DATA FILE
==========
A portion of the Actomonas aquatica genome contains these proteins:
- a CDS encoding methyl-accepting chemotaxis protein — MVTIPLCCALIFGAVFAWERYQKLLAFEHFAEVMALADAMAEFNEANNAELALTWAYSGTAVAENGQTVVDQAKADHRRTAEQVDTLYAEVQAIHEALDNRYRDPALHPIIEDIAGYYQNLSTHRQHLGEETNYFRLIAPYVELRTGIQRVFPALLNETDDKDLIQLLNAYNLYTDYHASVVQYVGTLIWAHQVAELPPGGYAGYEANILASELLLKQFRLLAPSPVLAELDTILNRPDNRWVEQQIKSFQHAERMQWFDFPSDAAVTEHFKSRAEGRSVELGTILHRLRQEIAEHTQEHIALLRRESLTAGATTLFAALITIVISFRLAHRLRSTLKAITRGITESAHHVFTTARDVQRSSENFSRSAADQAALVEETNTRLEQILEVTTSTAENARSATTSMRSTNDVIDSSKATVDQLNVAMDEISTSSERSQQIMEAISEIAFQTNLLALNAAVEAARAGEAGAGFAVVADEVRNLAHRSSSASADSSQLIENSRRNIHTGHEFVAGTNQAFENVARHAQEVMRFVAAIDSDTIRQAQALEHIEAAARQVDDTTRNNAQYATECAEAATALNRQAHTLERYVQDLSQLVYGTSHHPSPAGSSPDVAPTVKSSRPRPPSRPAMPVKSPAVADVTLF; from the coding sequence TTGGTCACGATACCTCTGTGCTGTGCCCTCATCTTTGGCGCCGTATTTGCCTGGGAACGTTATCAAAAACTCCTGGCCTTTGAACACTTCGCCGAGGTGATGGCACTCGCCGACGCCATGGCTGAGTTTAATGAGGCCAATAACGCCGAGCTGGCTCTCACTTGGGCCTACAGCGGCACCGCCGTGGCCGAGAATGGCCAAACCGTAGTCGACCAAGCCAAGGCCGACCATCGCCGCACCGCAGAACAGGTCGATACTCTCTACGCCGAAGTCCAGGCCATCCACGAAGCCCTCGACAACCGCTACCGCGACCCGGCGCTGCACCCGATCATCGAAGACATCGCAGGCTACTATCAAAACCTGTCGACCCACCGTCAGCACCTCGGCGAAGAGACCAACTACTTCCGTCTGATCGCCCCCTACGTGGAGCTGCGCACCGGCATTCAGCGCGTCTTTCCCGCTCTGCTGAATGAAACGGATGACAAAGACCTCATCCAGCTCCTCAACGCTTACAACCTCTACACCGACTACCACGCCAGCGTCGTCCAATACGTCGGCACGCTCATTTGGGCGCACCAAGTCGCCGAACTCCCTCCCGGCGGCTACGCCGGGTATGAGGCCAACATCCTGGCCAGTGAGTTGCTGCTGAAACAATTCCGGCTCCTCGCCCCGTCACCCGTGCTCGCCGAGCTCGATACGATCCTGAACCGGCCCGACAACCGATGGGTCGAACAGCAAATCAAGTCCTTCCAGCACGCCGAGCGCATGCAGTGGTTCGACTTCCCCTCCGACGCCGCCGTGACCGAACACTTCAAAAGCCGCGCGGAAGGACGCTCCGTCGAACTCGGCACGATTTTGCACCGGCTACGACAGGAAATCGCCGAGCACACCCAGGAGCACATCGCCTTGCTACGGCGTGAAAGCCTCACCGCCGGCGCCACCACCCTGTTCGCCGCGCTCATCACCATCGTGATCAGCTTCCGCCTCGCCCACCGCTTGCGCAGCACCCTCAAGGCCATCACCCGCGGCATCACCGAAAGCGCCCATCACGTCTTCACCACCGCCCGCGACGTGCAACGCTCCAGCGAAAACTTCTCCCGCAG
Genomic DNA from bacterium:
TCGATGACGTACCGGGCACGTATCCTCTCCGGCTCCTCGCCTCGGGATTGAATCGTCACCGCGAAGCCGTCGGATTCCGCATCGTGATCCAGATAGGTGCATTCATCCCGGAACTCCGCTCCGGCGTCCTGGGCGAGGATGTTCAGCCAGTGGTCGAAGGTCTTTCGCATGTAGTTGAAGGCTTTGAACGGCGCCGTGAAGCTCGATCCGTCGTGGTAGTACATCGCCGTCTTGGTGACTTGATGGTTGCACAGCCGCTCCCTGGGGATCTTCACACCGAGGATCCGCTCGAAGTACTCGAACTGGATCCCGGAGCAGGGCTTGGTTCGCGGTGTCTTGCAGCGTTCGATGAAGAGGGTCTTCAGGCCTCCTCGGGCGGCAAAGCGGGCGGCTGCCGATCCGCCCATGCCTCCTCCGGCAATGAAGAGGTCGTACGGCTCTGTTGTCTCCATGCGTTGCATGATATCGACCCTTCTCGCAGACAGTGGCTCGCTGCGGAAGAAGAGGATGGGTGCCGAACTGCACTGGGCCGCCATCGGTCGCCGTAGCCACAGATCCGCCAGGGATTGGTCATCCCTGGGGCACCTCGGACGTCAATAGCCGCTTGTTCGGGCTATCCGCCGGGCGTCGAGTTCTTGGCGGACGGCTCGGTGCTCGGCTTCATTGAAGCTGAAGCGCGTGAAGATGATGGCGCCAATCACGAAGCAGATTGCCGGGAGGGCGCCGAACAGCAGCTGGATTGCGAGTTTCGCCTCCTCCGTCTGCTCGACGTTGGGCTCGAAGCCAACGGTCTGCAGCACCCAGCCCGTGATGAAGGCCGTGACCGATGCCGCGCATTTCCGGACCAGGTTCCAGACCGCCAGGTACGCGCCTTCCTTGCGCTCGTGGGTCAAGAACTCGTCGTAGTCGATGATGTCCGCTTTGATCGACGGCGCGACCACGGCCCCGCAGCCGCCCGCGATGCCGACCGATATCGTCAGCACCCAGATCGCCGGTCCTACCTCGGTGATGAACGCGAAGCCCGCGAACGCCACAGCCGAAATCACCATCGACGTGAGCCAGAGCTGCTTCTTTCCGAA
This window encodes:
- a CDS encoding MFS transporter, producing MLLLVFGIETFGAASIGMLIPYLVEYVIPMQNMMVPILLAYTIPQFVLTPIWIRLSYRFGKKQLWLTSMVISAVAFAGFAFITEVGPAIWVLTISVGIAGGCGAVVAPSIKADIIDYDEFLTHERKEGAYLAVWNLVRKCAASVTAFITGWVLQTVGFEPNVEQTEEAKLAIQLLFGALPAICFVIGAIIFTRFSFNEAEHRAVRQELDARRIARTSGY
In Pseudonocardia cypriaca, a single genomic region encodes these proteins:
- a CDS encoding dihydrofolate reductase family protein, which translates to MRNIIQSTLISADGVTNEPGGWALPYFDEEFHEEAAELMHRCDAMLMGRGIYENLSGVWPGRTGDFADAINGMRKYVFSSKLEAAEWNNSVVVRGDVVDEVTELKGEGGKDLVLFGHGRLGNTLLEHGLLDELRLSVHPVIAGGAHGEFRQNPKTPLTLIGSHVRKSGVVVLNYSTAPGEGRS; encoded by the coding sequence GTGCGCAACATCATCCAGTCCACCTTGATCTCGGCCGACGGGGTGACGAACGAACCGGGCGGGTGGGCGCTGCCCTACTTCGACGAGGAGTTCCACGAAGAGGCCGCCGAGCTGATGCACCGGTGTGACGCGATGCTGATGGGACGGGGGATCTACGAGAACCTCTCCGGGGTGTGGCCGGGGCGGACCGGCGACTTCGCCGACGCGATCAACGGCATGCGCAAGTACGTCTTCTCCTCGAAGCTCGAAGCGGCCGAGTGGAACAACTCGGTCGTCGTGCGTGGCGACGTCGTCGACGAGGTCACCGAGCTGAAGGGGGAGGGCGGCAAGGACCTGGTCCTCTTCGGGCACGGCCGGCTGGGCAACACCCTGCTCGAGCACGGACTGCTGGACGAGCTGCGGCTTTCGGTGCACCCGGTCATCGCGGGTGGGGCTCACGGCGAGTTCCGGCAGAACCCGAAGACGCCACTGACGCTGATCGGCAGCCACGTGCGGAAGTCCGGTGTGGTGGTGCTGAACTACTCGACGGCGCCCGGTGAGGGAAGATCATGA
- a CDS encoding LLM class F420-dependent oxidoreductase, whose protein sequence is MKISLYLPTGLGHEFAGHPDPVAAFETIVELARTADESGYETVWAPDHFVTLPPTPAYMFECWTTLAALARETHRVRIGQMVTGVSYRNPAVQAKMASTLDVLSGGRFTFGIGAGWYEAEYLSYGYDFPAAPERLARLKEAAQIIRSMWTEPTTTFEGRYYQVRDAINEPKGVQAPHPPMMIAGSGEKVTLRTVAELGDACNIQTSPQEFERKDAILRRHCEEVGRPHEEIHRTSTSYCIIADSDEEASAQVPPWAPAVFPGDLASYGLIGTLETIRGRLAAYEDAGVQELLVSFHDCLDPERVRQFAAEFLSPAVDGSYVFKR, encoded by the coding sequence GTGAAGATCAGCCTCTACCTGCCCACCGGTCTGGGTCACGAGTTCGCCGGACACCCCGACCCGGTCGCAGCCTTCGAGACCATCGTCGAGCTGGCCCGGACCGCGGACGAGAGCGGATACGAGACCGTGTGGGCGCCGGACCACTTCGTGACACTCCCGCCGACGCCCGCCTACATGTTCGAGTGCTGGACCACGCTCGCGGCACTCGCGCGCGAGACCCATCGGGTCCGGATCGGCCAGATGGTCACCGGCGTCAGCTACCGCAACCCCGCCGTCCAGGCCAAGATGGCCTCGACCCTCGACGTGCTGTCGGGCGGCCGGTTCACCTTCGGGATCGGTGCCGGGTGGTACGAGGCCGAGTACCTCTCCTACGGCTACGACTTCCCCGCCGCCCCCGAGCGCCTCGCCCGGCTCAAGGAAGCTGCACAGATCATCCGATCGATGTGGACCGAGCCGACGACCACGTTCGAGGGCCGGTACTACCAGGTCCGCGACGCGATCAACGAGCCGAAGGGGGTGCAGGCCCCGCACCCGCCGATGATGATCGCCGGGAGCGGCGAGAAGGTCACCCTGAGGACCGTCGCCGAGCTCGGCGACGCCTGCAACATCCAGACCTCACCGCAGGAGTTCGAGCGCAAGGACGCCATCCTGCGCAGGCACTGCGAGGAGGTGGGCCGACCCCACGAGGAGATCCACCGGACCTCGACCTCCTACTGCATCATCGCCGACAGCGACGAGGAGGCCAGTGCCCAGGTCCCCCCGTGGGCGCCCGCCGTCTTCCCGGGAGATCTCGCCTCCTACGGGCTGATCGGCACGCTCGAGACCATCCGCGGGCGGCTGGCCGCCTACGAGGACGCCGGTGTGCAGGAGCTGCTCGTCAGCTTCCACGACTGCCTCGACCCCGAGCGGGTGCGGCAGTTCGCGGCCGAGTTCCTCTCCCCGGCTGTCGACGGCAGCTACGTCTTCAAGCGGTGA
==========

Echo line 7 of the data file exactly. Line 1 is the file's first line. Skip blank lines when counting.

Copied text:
In Pseudonocardia cypriaca, a single genomic region encodes these proteins: